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Joined: 19 Sep 2006
Posted: Tue Sep 26, 2006 9:32 am Post subject: make your own hutch
found this on the Burk's backyard website.
Guinea Pig Hutch
Scott Cam's weekend assignment was to build a hutch suitable for either guinea pigs (also called cavies) or rabbits. His design, which he described as the 'Rolls Royce' version, cost just under $200. It featured a closed-in sleeping area, ventilated exercise run, tough wire mesh to keep predators out and flyscreen to protect the animals from mosquitoes. The top frame was extended at one end to form handles and wheels were attached to the bottom frame at the other end, so the hutch could be easily moved around 'wheelbarrow-style'.
13 linear metres of 50mm x 50mm dressed pine
1 sheet weathershield ply (2400mm x 1200mmm x 12mm)
1 x 5m roll galvanised wire mesh (10mm x 10mm squares)
5m roll flyscreen
Nails or wood screws
Shade cloth fasteners
4 butt hinges
2 coach screws
You can measure out this design to whatever length and size you require. Follow these simple steps to build a hutch just like Scotts or if you want to build a smaller version, just change the dimensions to suit.
1. Mark and cut the timber members. You need two lengths at 1500mm, two at 1700mm and 12 at 500mm. Once assembled, these will form two rectangular frames.
2. To build one frame, use one 1500mm length and one 1700mm length, attached together with three of the 500mm spacers. Attach the 500mm spacers at the ends of the frame, using the 1500mm length as your guide. This provides a 200mm length of timber at the end that will form a handle, just like a wheelbarrow. From the end opposite to the handles, measure 1100mm along the frame and attach a third spacer at this point. This spacer acts as a divider between the larger, exposed area of the hutch and the smaller, enclosed area. Scott used a nail gun to assemble the hutch, otherwise, you can pre-drill then screw the timber members together.
Repeat step two to build the second frame. Once joined together, these panels will make the two sides of the hutch.
3. Now you need to attach the two panels together. At each point where the existing spacers are attached on one frame, attach an additional spacer at right angles then attach the two frames together, forming a rectangular box (make sure that the handles are both at the same end and opposite each other).
4. Mark and cut three squares of ply to fit around the three sides of the smaller area to be enclosed. Cut two square corners out of one of these pieces to allow for the handles. Nail these squares to the frame, leaving the top and bottom exposed.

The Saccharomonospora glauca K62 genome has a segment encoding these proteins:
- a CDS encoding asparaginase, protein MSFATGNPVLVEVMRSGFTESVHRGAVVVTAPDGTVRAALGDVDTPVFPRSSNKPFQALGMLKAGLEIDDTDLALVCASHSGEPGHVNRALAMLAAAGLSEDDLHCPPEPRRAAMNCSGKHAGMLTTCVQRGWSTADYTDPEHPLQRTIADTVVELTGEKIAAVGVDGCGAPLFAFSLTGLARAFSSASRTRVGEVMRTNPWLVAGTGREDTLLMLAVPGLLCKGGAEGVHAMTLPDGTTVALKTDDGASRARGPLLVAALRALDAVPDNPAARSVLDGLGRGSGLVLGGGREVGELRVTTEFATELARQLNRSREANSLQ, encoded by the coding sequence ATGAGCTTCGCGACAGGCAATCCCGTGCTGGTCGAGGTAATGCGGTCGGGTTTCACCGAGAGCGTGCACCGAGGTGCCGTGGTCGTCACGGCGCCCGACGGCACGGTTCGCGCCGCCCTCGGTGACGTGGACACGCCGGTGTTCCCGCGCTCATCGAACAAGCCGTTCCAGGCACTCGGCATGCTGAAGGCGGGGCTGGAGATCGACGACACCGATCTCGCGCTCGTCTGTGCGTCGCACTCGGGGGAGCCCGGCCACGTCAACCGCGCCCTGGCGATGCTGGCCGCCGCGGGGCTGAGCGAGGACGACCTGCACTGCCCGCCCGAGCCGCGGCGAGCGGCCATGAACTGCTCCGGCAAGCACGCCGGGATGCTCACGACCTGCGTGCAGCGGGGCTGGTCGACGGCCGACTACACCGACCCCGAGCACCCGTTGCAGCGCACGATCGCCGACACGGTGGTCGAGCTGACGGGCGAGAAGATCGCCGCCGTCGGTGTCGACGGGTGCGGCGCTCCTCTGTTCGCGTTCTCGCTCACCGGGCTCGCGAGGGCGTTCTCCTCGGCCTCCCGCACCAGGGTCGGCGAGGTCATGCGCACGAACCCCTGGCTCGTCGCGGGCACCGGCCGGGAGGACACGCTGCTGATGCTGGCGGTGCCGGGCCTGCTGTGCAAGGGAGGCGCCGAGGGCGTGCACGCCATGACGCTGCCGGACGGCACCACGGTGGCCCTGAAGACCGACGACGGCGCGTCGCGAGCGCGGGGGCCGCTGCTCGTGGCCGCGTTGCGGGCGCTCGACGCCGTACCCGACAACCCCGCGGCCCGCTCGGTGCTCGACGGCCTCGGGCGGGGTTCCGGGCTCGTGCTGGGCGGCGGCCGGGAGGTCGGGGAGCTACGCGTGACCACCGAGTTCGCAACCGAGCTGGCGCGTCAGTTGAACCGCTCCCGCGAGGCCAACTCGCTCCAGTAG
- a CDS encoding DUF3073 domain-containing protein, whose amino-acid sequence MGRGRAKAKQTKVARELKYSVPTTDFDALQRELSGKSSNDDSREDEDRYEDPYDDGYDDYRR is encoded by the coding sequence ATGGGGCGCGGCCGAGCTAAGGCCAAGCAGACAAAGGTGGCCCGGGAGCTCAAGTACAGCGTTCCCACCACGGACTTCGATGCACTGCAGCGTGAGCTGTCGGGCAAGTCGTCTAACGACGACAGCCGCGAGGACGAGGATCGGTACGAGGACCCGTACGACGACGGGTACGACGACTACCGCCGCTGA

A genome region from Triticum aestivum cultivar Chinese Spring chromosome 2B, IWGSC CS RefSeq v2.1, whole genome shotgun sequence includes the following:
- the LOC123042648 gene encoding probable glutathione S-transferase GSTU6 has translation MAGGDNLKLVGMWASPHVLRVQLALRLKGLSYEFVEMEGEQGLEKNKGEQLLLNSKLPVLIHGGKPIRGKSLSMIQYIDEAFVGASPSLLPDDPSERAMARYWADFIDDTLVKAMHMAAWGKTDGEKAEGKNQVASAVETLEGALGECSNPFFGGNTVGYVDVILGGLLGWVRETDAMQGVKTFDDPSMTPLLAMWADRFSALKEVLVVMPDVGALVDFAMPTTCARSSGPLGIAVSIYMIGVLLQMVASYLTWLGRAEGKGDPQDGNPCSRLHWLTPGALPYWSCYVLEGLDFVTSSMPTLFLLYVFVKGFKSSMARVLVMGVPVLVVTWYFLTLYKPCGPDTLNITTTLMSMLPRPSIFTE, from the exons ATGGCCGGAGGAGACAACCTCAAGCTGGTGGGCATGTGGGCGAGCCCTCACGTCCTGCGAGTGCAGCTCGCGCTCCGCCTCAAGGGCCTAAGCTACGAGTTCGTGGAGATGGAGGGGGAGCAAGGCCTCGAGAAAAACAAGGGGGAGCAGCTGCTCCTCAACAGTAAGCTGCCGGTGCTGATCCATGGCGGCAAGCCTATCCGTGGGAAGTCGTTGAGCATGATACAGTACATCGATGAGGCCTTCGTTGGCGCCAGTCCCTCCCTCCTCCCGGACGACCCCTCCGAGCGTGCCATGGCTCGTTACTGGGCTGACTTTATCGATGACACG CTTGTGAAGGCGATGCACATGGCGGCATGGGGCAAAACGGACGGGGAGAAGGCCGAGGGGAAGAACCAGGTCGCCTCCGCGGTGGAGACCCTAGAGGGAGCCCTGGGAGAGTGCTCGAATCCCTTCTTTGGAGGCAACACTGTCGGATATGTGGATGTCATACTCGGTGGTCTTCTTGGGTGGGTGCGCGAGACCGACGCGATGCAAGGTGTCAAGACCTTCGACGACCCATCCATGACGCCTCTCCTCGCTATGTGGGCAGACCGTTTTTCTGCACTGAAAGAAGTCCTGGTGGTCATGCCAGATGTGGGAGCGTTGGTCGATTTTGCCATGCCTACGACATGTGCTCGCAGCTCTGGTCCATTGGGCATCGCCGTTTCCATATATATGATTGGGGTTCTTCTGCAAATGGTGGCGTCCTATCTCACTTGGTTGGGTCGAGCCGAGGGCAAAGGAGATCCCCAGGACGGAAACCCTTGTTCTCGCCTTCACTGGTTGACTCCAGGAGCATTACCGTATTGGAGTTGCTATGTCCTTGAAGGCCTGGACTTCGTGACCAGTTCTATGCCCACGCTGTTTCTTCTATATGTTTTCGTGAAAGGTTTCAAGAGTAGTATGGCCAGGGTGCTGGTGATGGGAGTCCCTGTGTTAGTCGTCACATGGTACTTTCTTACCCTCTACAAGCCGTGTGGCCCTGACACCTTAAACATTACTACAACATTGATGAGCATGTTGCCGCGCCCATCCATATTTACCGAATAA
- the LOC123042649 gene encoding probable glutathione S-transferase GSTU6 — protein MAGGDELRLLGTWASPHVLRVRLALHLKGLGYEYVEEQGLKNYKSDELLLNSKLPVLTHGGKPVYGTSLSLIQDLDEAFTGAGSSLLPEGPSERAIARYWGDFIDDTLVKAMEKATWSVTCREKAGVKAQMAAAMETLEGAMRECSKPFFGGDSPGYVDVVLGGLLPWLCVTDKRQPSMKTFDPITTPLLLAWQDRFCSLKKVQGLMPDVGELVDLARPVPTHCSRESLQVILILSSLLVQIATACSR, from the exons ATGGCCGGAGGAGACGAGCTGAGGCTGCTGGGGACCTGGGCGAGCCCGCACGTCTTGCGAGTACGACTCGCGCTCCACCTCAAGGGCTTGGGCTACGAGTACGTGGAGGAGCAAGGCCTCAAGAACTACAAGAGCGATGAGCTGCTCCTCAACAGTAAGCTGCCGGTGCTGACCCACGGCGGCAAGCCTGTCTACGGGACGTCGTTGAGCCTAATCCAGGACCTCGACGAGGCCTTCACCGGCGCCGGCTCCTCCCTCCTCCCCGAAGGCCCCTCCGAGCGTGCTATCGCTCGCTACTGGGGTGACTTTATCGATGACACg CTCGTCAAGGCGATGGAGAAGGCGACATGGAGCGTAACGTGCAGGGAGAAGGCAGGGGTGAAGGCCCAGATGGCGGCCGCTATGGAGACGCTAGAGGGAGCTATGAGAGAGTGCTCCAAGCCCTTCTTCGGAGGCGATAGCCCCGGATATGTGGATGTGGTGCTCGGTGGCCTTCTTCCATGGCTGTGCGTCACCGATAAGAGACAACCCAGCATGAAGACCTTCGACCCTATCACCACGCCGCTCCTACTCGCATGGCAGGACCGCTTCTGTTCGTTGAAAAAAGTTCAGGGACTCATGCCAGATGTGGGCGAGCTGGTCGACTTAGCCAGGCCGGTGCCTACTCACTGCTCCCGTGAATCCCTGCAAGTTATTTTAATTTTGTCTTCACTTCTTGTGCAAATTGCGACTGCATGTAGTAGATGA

5. To build the large door, measure and cut two lengths of timber at around 1390mm and two lengths at around 390mm. These lengths allow for the door to be assembled and to fit in the top of the hutch frame with about a 5mm gap for ease of movement. Measure your frame and adjust the lengths of your cuts to suit.
The door for the smaller area of the hutch is made from ply. Cut a square to fit almost flush inside the frame (two sides around 315mm and two sides around 490mm).
6. Now cut the galvanised wire mesh to size for each panel - bottom and end. Where possible use one continuous length to wrap around the panels. Use fencing staples to attach the mesh to the frame. Do likewise for the larger door.
7. Before attaching the doors to the frame with butt hinges, slip each of the doors one at a time inside the frame until it is flush with the top of the frame. On the underside opposite to where the hinges will be screwed, mark a line on the frame where the underside of the door would sit. Now remove the door and affix a piece of off-cut to the frame where this mark is. This acts as a jamb for the door to rest on so it doesn't fall through the gap.
8. Screw two butt hinges to each door and then attach the doors to the frame.
9. Now repeat step six, using the fly screen. The mesh must be used in conjunction with the fly screen to provide strong security and also keep out insects. Attach the fly screen with shade cloth fasteners.
10. Attach the two wheels to one end of the hutch, on either side.
11. With the remaining left-over ply, cut a cover for the hutch with about a 100mm lip all around. This will keep the sun and rain off the animals.
A hutch to accommodate two cavies should be a minimum of 90cm x 50cm. It is very important not to overcrowd the hutch, so if you want to keep more than two cavies, allow a minimum of 30cm square for each additional animal.
The hutch should have a ventilated wire section and a covered section. The covered section should be about 1/3 - 1/4 of the total length of the hutch.
Use untreated, dressed timber (treated timber could harm the cavies) and strong square wire, with squares no wider than 10mm. (Scott's tip: use tin snips to cut the wire to size.) Breeders recommend painting the wood with paving paint inside and out.
Each section of the hutch should have a lid that lifts up from the top. This makes cleaning easy and minimises disturbance for the cavies. Test the hinges before attaching them to ensure they are aligned correctly.
The hutch should be elevated to allow drainage of urine and faeces.
A separate piece of weatherproof material should be placed over the top of the entire hutch to protect the cavies from the elements. This piece can be removed or added, depending on weather conditions.
Commercial cavy hutches are available from pet shops and will cost from $50 to $200. Aviation tin snips range in price from $5 to $45.
Nail guns are available for hire for around $30 a day.
here is another website for ideas
yeah thanks for that .. we'd thought about making one of those ... but i've got a gunna do man and well it's never gonna get done lol
But we looked at that before we got our first piggie a couple of years ago ... it's really quite good and you could add to it to make it longer and wider as well ... or even another level on top or 2 lol